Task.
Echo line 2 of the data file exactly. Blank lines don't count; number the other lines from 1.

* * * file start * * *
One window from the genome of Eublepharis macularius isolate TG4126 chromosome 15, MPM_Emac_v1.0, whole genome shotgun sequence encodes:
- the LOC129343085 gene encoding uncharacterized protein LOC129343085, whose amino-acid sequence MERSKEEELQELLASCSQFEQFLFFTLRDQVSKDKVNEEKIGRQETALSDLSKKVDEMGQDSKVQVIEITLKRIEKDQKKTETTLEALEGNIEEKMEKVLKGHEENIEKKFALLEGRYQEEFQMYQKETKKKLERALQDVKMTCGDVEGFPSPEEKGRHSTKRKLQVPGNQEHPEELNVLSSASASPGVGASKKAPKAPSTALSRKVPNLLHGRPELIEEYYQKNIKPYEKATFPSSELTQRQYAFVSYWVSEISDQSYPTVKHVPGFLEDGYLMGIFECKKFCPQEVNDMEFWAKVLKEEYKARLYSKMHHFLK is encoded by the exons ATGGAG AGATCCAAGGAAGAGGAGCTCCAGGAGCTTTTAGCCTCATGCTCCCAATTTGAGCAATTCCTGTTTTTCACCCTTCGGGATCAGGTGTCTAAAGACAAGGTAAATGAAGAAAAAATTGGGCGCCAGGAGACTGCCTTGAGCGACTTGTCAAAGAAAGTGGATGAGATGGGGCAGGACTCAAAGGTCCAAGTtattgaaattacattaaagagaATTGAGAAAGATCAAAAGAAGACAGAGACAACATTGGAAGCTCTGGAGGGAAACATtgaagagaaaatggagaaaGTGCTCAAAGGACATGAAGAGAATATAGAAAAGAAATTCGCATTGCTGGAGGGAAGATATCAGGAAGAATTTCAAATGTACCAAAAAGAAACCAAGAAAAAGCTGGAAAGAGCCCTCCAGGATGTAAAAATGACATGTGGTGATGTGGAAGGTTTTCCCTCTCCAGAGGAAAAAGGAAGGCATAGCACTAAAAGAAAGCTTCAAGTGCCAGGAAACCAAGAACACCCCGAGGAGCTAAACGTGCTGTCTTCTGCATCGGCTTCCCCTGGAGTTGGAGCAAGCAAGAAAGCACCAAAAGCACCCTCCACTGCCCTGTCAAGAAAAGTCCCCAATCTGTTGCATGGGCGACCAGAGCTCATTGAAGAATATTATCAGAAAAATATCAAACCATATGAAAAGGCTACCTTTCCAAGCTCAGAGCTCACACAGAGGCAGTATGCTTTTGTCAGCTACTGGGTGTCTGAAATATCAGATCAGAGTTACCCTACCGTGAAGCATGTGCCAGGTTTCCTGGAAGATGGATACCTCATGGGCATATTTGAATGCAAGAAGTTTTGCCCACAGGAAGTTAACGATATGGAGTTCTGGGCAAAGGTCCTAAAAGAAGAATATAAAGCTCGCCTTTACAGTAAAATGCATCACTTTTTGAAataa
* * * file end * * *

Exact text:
- the LOC129343085 gene encoding uncharacterized protein LOC129343085, whose amino-acid sequence MERSKEEELQELLASCSQFEQFLFFTLRDQVSKDKVNEEKIGRQETALSDLSKKVDEMGQDSKVQVIEITLKRIEKDQKKTETTLEALEGNIEEKMEKVLKGHEENIEKKFALLEGRYQEEFQMYQKETKKKLERALQDVKMTCGDVEGFPSPEEKGRHSTKRKLQVPGNQEHPEELNVLSSASASPGVGASKKAPKAPSTALSRKVPNLLHGRPELIEEYYQKNIKPYEKATFPSSELTQRQYAFVSYWVSEISDQSYPTVKHVPGFLEDGYLMGIFECKKFCPQEVNDMEFWAKVLKEEYKARLYSKMHHFLK is encoded by the exons ATGGAG AGATCCAAGGAAGAGGAGCTCCAGGAGCTTTTAGCCTCATGCTCCCAATTTGAGCAATTCCTGTTTTTCACCCTTCGGGATCAGGTGTCTAAAGACAAGGTAAATGAAGAAAAAATTGGGCGCCAGGAGACTGCCTTGAGCGACTTGTCAAAGAAAGTGGATGAGATGGGGCAGGACTCAAAGGTCCAAGTtattgaaattacattaaagagaATTGAGAAAGATCAAAAGAAGACAGAGACAACATTGGAAGCTCTGGAGGGAAACATtgaagagaaaatggagaaaGTGCTCAAAGGACATGAAGAGAATATAGAAAAGAAATTCGCATTGCTGGAGGGAAGATATCAGGAAGAATTTCAAATGTACCAAAAAGAAACCAAGAAAAAGCTGGAAAGAGCCCTCCAGGATGTAAAAATGACATGTGGTGATGTGGAAGGTTTTCCCTCTCCAGAGGAAAAAGGAAGGCATAGCACTAAAAGAAAGCTTCAAGTGCCAGGAAACCAAGAACACCCCGAGGAGCTAAACGTGCTGTCTTCTGCATCGGCTTCCCCTGGAGTTGGAGCAAGCAAGAAAGCACCAAAAGCACCCTCCACTGCCCTGTCAAGAAAAGTCCCCAATCTGTTGCATGGGCGACCAGAGCTCATTGAAGAATATTATCAGAAAAATATCAAACCATATGAAAAGGCTACCTTTCCAAGCTCAGAGCTCACACAGAGGCAGTATGCTTTTGTCAGCTACTGGGTGTCTGAAATATCAGATCAGAGTTACCCTACCGTGAAGCATGTGCCAGGTTTCCTGGAAGATGGATACCTCATGGGCATATTTGAATGCAAGAAGTTTTGCCCACAGGAAGTTAACGATATGGAGTTCTGGGCAAAGGTCCTAAAAGAAGAATATAAAGCTCGCCTTTACAGTAAAATGCATCACTTTTTGAAataa